Fifth Schedule to the 2001 Act
The provisions of the Fifth Schedule govern proceedings at shareholders’ meetings except where the constitution makes provision for non-mandatory matters (matters which are not specifically expressed in the Fifth Schedule to be “notwithstanding any contrary provision in any constitution adopted by the company”).
If the chairperson of the board is not present within 15 minutes of the commencement of the meeting, shareholders may choose one of themselves to be chairperson. This rule is subject to the constitution of the company.
Notice of Shareholders’ Meeting
Written notice of the time and place of a meeting must be given at least 14 days before the meeting. An “irregularity in a notice of a meeting” is waived if all the shareholders attend the meeting without protest, or if they agree to the waiver.
Methods of Holding Shareholders’ Meetings
Companies may, unless their constitutions insist on physical meetings, have meetings by telephone conference or audio-visual link.
Quorum for Shareholders’ Meetings
Subject to the constitution of the company, there will be a quorum if enough shareholders or their proxies are present or have cast postal votes. Between them, they must be able to exercise a majority of the votes to be cast.
If a quorum is not present within 30 minutes of the appointed meeting time and the meeting was called by the shareholders, the meeting is dissolved. In other cases, if a quorum is not present within 30 minutes, the meeting is adjourned for one week.
A declaration by the chairperson of the meeting that a resolution is carried by the requisite majority is conclusive evidence of this unless a poll is demanded by shareholders.
As with the current law, a shareholder may exercise the right to vote in person or by proxy. A proxy is entitled to be heard at a meeting of shareholders as if the proxy were the shareholder. Note should be taken of the mandatory provisions that proxies must be deposited at a specified time before the start of the meeting, not earlier than 24 hours. This is a departure from Table A of the 1984 Act which provided for 48 hours.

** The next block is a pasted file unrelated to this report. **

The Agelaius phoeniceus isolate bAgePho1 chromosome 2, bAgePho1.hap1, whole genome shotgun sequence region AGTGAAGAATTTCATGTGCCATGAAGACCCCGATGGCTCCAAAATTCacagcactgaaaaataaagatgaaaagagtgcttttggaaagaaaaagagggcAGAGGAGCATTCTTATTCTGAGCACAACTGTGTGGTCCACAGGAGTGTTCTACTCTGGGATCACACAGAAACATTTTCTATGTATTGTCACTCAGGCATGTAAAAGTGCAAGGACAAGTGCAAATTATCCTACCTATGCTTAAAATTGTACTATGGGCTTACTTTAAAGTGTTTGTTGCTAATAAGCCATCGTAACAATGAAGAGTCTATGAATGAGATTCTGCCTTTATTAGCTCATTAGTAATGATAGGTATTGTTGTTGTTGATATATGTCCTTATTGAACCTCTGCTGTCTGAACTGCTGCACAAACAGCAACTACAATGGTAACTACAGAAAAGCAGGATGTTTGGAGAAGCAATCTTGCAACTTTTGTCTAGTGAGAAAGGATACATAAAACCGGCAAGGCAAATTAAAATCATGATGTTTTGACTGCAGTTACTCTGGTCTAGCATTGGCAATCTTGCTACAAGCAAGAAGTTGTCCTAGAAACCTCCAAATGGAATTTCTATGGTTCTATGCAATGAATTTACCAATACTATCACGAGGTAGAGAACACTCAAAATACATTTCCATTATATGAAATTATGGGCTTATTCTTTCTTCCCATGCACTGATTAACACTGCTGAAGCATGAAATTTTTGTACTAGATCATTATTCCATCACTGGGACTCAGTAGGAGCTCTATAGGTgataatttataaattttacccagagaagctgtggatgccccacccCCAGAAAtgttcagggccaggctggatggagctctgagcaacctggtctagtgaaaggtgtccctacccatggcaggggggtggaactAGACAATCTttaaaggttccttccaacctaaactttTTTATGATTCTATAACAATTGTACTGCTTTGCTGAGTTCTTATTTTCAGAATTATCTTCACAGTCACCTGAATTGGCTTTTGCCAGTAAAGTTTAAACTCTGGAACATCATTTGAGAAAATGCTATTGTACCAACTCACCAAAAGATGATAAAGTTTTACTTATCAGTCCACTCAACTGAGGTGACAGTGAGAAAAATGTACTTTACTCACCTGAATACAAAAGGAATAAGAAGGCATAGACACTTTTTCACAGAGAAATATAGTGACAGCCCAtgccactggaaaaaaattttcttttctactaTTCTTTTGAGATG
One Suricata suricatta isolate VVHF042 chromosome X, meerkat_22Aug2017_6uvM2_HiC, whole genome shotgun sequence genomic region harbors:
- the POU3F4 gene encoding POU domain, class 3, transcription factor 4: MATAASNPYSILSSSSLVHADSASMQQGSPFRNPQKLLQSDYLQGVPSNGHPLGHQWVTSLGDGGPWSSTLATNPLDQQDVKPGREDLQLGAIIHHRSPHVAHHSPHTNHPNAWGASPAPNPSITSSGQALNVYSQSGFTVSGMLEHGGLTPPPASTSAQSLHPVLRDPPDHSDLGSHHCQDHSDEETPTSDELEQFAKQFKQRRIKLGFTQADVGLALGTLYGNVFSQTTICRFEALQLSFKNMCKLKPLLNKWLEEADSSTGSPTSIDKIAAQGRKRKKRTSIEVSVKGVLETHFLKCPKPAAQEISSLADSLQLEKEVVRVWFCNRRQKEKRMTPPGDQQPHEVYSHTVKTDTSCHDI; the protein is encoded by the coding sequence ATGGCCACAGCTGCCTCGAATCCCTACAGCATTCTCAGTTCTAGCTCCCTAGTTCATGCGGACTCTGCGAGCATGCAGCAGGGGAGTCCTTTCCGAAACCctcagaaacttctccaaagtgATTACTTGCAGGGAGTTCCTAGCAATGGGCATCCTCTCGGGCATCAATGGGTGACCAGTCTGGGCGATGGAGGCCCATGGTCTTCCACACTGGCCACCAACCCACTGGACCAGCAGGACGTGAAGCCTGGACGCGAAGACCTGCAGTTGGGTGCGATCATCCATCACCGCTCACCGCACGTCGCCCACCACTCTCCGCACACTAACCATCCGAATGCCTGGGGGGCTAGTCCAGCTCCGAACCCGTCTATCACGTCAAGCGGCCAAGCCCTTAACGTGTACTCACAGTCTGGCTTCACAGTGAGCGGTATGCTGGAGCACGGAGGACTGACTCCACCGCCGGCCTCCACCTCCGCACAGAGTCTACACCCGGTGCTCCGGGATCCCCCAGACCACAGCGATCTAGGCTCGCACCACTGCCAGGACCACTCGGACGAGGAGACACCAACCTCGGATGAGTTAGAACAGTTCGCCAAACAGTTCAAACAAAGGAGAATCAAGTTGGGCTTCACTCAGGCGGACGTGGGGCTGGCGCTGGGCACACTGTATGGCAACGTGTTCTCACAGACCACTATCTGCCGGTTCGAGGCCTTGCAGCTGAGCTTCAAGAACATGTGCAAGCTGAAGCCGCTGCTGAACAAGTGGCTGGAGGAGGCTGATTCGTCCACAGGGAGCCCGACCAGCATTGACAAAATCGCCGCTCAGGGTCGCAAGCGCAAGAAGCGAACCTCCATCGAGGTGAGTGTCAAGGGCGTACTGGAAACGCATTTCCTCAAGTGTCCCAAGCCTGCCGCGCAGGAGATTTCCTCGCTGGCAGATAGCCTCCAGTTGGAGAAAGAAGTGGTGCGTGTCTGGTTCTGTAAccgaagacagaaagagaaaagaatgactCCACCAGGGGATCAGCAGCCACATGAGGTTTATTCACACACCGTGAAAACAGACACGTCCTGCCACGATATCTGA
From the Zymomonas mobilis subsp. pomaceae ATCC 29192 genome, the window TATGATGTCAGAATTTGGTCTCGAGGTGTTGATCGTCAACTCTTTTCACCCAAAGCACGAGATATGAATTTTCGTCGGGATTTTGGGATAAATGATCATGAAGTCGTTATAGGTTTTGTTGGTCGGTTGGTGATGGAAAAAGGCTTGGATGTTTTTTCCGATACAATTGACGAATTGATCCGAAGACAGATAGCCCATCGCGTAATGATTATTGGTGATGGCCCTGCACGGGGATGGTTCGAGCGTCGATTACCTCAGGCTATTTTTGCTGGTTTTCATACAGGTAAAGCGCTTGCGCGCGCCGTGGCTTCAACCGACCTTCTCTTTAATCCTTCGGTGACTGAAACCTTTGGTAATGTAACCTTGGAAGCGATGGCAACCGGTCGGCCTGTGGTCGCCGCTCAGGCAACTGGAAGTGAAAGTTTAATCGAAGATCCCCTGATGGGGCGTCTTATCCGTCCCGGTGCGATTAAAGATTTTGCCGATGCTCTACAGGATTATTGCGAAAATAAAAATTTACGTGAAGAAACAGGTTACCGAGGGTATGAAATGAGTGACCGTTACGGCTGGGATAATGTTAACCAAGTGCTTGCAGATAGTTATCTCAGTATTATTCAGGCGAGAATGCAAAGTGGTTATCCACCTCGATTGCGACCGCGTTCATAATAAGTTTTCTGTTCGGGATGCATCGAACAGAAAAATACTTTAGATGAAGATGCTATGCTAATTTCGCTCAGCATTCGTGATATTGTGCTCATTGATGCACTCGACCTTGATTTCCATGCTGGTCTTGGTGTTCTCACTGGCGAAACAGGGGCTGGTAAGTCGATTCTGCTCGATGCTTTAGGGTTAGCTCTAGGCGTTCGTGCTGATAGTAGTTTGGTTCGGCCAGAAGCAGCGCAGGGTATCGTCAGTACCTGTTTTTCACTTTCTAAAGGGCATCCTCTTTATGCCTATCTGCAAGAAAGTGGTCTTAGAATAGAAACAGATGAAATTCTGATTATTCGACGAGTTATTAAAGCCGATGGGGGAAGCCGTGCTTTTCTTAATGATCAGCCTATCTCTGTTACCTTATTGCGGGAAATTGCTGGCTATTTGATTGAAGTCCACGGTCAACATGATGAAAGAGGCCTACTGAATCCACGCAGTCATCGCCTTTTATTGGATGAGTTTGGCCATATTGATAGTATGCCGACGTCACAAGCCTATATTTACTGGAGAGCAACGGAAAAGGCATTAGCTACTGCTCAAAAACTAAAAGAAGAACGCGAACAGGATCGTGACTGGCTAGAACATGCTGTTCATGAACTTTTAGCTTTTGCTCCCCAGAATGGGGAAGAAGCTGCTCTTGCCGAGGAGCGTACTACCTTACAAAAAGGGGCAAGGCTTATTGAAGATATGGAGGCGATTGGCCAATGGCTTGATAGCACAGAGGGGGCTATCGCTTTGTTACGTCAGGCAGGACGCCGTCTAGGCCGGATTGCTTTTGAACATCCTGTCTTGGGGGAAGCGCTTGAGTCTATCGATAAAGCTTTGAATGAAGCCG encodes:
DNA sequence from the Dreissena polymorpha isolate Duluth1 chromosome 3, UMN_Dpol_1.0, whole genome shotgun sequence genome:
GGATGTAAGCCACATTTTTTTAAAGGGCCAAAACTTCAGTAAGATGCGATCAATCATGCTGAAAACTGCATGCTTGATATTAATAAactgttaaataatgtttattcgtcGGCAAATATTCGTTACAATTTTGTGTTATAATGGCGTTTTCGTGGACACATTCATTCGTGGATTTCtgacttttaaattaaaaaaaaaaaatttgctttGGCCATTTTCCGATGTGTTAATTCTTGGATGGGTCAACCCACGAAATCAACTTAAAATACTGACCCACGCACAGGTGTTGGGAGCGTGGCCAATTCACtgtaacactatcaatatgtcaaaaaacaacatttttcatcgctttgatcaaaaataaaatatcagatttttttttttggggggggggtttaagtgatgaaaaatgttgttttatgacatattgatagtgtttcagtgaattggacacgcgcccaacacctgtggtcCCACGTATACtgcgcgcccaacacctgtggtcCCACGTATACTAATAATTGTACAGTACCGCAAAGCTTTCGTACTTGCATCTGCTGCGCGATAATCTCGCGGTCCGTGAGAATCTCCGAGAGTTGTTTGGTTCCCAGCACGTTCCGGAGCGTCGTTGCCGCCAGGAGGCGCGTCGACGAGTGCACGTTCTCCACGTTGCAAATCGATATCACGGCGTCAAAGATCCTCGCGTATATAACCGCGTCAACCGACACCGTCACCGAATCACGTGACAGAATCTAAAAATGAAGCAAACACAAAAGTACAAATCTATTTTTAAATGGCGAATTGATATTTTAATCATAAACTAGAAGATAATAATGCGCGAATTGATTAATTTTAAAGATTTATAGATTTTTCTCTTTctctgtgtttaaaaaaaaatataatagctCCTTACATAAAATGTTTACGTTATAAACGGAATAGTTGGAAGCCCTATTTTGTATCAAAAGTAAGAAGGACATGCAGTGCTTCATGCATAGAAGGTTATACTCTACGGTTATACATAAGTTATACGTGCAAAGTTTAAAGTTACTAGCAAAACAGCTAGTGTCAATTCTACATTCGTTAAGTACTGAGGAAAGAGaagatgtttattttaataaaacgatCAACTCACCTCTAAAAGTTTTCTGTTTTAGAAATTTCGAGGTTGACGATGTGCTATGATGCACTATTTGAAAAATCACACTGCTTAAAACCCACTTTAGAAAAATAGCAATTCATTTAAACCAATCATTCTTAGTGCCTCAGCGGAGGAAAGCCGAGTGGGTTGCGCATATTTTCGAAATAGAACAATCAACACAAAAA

The 2001 Act introduces a new regime where a shareholder may exercise the right to vote at a meeting by casting a postal vote as long as it is not debarred by the constitution.
Minutes of Shareholders’ Meetings
The board must ensure minutes are kept of all proceedings at meetings. Meetings which have been signed correct by the chairperson will be evidence of the proceedings.
Shareholder Proposals at Shareholders’ Meetings
A shareholder may give the board written notice of a matter he or she proposes to raise at the next meeting.
The notice must be received not less than seven days (or such other period, not exceeding 28 days, as may be specified in the constitution) before the last day notice of the meeting is required to be given by the board.
The board must give both the notice of a shareholder’s proposal and the notice of meeting to the shareholders. If the directors “intend” shareholders to vote on the proposal by proxy or postal vote, they must give the proposing shareholder the right to include a statement of no more than 1000 words in support of the proposal, together with the name and address of the proposing shareholder.
If the proposal is received outside the 28 day time limit, the proposing shareholder must meet the company’s costs in giving notice of the proposal and (if applicable) in giving the proposing shareholder’s statement in support. This limits access to the procedure by a “small shareholder” in a listed company, where the cost to the company could be significant.
The board is not required to include defamatory, frivolous or vexatious statements.
Corporations May Act by Representatives
A body corporate which is a shareholder is entitled to appoint a representative to attend a meeting on its behalf in the same way it could appoint a proxy.
Lost of Voting Rights If Calls Unpaid
Subject to the constitution of a company, if a sum due to a company for a share has not been paid, the share may not be voted at a shareholders’ meeting other than a meeting of an “interest group”. (Note that no definition is given of what is an “interest group” – a significant lacuna in the 2001 Act).
Except as provided in the Fifth Schedule, and subject to the constitution of the company, a shareholders’ meeting may regulate its own procedure.
Interest Group Meetings
A company is prohibited from taking action affecting certain rights attached to shares unless the action has been approved by a special resolution of each interest group.